Travel firms have failed to provide timely refunds to consumers as required by law. I’ve written to Kelly Tolhurst MP, the Minister for Aviation, to urge the government to intervene.
We are writing to highlight our serious concerns about the failure of the travel industry to provide timely refunds as they are required to by law for package holidays and flight cancellations, and to call on the government to urgently intervene on behalf of consumers across the UK.
We continue to hear from people who are struggling to get the money that they are owed for cancelled trips – many of whom are facing financial problems of their own as a result of the crisis.
The industry’s own estimates from April 2020 suggest that up to £7 billion in payments made by UK consumers could be affected.
Trust at a record low
Unsurprisingly, recent analysis by Which? found that consumer trust in the travel sector is at a record low, as many of the UK’s biggest airlines and travel operators are openly breaking the law by refusing refunds or failing to offer one within the required period.
We welcome the government’s public commitment to maintaining current consumer protections, however we are concerned that in many cases the existing law is not being followed.
The Competition and Markets Authority recently launched an investigation into package travel cancellations, however, there is an immediate action the government can take in relation to refund credit notes (RCNs).
We are aware that many travel companies are forcing customers to accept RCNs and vouchers in lieu of cash refunds.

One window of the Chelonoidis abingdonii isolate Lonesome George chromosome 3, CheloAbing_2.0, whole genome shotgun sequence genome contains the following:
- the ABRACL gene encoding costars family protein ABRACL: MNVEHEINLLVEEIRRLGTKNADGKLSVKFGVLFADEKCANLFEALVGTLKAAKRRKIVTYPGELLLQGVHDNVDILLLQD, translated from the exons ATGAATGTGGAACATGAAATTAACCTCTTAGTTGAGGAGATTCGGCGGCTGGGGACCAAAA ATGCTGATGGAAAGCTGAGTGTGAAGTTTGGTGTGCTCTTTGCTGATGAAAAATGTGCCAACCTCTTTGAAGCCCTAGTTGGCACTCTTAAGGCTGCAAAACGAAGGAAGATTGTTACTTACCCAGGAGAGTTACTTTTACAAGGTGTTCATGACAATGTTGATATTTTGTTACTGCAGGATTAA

While we support the use of RCNs where a customer chooses to accept one, there remains a worrying lack of clarity over the level of protection linked to them.
Now more than ever, it is vital that people can be certain that their hard-earned money is adequately protected against insolvency, so that consumers can confidently opt for RCNs where possible.
At the same time, the Civil Aviation Authority is also investigating airlines’ non-compliance with the law.
What happens as flights resume?
Despite not yet refunding passengers for cancelled trips due to take place as far back as March, a number of major airlines have announced that they will resume flights in the coming weeks.
Meanwhile, the government’s indefinite ban on non-essential travel remains in place, with a 14-day quarantine for UK arrivals recently introduced.
This contradictory approach across industry and the government will leave consumers confused as to the status of their upcoming holidays. Will they get a refund if they follow government advice not to travel but the flight still goes ahead?
Will they be required to pay the balance on a holiday that may be cancelled? Will they get a refund if they choose not to travel because they are unable to follow the subsequent 14 day quarantine period on returning to the UK?
How long would they have to wait for a refund? If they do travel, will travel insurance apply while the travel ban is still in place?
Government must intervene
With millions still waiting for refunds, those with future travel booked will also be unclear about whether they will be eligible to get their money back if their trip is cancelled.
As we approach the summer holiday period, it is clear that action must be taken to tackle the challenges specific to travel head on and to ensure that trust in the sector is not permanently damaged.
The government must urgently clarify whether RCNs offered for ATOL-protected holidays will also be covered by the ATOL scheme.
It must also clarify and coordinate its approach to supporting air travel to resume operating as soon as possible, ensuring that airlines and holiday companies allow flexible rebooking and cancellation options for those no longer able to travel.
Anabel Hoult. Chief Executive, Which?